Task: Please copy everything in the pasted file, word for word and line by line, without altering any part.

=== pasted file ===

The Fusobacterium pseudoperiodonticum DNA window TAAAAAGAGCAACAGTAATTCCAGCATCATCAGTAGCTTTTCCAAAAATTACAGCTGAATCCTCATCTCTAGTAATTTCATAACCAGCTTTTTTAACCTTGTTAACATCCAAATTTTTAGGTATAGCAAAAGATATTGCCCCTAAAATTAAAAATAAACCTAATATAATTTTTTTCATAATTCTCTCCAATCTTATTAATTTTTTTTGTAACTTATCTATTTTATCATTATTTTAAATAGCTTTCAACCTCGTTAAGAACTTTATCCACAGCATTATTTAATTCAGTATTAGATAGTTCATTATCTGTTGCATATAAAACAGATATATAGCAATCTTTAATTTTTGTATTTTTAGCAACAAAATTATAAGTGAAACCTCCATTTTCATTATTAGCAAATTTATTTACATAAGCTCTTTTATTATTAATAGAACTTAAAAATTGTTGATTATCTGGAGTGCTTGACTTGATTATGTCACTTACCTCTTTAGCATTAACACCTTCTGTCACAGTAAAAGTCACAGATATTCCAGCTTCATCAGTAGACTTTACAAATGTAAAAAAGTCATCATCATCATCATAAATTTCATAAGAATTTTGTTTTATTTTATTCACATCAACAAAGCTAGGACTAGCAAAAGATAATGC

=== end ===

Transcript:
The Fusobacterium pseudoperiodonticum DNA window TAAAAAGAGCAACAGTAATTCCAGCATCATCAGTAGCTTTTCCAAAAATTACAGCTGAATCCTCATCTCTAGTAATTTCATAACCAGCTTTTTTAACCTTGTTAACATCCAAATTTTTAGGTATAGCAAAAGATATTGCCCCTAAAATTAAAAATAAACCTAATATAATTTTTTTCATAATTCTCTCCAATCTTATTAATTTTTTTTGTAACTTATCTATTTTATCATTATTTTAAATAGCTTTCAACCTCGTTAAGAACTTTATCCACAGCATTATTTAATTCAGTATTAGATAGTTCATTATCTGTTGCATATAAAACAGATATATAGCAATCTTTAATTTTTGTATTTTTAGCAACAAAATTATAAGTGAAACCTCCATTTTCATTATTAGCAAATTTATTTACATAAGCTCTTTTATTATTAATAGAACTTAAAAATTGTTGATTATCTGGAGTGCTTGACTTGATTATGTCACTTACCTCTTTAGCATTAACACCTTCTGTCACAGTAAAAGTCACAGATATTCCAGCTTCATCAGTAGACTTTACAAATGTAAAAAAGTCATCATCATCATCATAAATTTCATAAGAATTTTGTTTTATTTTATTCACATCAACAAAGCTAGGACTAGCAAAAGATAATGC